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Benefits of Portfolio Diversification

Nonfarm Payrolls | Will high expectations see low results

The Nonfarm Payrolls are possibly the economic news release that often sees the highest volatility outside of a Central Bank Interest Rate Decision. 

This volatility is because of the strong correlation between Monetary Policy, Interest Rates and the US Jobs Market. 

The US Bureau of Labor releases the report with the number of new jobs created during the previous month, excluding agricultural businesses. 

Last months Nonfarm Payrolls 

Analysts expected the creation of around 647,000 new jobs. The consensus was short, and the actual number was 916,000. This figure resulted in a giant pin bar on the EURUSD 15 minute chart. Open and Close were in the 1.1767/68 region. The high was 1.1785; the low was 1.1756.

This volatility reiterates the importance of not over-leveraging and trading safe. 

Global job creation took a hit in 2020 due to the pandemic, but as the economy starts to open back up, figures look to be recovering back to normal levels. 

This time around, analysts are forecasting 980,000 new jobs. With this forecast being higher than lasts month actual figure, will they be correct?

Nonfarm Payrolls always carry the potential for colossal volatility spikes and should be considered a hazardous time to trade.

Are you a news trader?

Or maybe a breakout trader?

If you plan to trade The Nonfarm PayrollsTweet us how you plan to tackle the volatility storm should it surface!

 

Brought to you by Darwinex: UK FCA Regulated Broker, Asset Manager & Trader Exchange where Traders can legally attract Investor Capital and charge Performance Fees.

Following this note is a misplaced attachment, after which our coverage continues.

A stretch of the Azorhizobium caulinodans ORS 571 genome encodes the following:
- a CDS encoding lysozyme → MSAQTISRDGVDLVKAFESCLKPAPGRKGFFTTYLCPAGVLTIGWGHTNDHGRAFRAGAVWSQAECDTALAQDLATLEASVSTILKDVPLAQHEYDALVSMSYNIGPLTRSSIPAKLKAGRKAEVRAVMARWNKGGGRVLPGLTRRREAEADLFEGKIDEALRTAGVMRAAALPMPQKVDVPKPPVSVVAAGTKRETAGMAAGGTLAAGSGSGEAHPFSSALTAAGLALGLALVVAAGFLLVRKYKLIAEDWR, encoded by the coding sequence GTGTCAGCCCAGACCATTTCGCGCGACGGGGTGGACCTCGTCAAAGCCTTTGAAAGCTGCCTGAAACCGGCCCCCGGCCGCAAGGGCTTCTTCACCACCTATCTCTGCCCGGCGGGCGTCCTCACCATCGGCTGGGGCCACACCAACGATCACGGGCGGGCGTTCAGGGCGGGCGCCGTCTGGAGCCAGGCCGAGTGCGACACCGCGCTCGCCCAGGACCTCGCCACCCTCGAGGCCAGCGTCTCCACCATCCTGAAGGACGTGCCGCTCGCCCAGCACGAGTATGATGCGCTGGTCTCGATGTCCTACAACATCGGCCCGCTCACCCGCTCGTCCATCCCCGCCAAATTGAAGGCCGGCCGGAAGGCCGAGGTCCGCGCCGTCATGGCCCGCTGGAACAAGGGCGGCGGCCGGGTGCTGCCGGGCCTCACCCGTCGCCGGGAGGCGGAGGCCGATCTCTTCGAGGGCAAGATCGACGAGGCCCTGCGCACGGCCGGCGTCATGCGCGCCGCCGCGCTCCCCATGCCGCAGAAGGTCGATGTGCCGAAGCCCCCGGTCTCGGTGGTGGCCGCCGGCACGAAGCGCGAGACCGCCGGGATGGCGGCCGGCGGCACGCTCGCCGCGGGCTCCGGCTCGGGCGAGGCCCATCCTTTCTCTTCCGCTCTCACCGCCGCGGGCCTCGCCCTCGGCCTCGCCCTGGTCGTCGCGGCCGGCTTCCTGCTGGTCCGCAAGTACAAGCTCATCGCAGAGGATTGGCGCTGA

Risk disclosure:

https://www.darwinex.com/legal/risk-disclaimer

Content Disclaimer: The contents of this post (and all other posts’) are for educational purposes only and should not be construed as financial and/or investment advice.

Benefits of Portfolio Diversification

BoE Interest Rate Decision | MPC Vote Unchanged, Cut or Hike?

It’s time to prepare for the upcoming BoE Interest Rate Decision. Similarly to The FED, The BoE has attempted to raise rates but has had to succumb to economic factors and reduce them again.

As with all Central Bank Interest Rate Decisions, there is always a risk of massive volatility spikes.

In July 2016, the consensus was expecting a drop from 0.5% to 0.25%. Previously the rates had been a steady 0.5% for over seven years. The consensus was wrong, but The BoC did drop the rate at the next meeting the following month.

They remained there until November 2017, when they increased back up to 0.5%. By August 2018, they were at 0.75%, the highest they’d been since February 2009. Analysts expected that The BoE would drop the rate down to 0.0% in December 2018, but they held firm.

Then a pandemic hit, the economy went into meltdown and central banks needed to intervene. In March 2020, The BoE dropped the Interest Rate to 0.25%. Analysts have had a hard time forecasting what The BoE will do.

The expectation at the time was for 0.0%, but again The BoE didn’t oblige.
With Rates at 0.1%, the BoE has room to go lower, but the consensus suggests they won’t drop further, but they’ve been wrong before.

Interest Rate Decisions always carry the potential for colossal volatility spikes and should be considered a hazardous time to trade.

Are you a news trader?

Or maybe a breakout trader?

If you plan to trade The BoE Interest Rate Decision, Tweet us how you plan to tackle the volatility storm should it surface!

Brought to you by Darwinex: UK FCA Regulated Broker, Asset Manager & Trader Exchange where Traders can legally attract Investor Capital and charge Performance Fees.

Risk disclosure:

https://www.darwinex.com/legal/risk-disclaimer

Content Disclaimer: The contents of this post (and all other posts’) are for educational purposes only, and are not to be construed as financial and/or investment advice.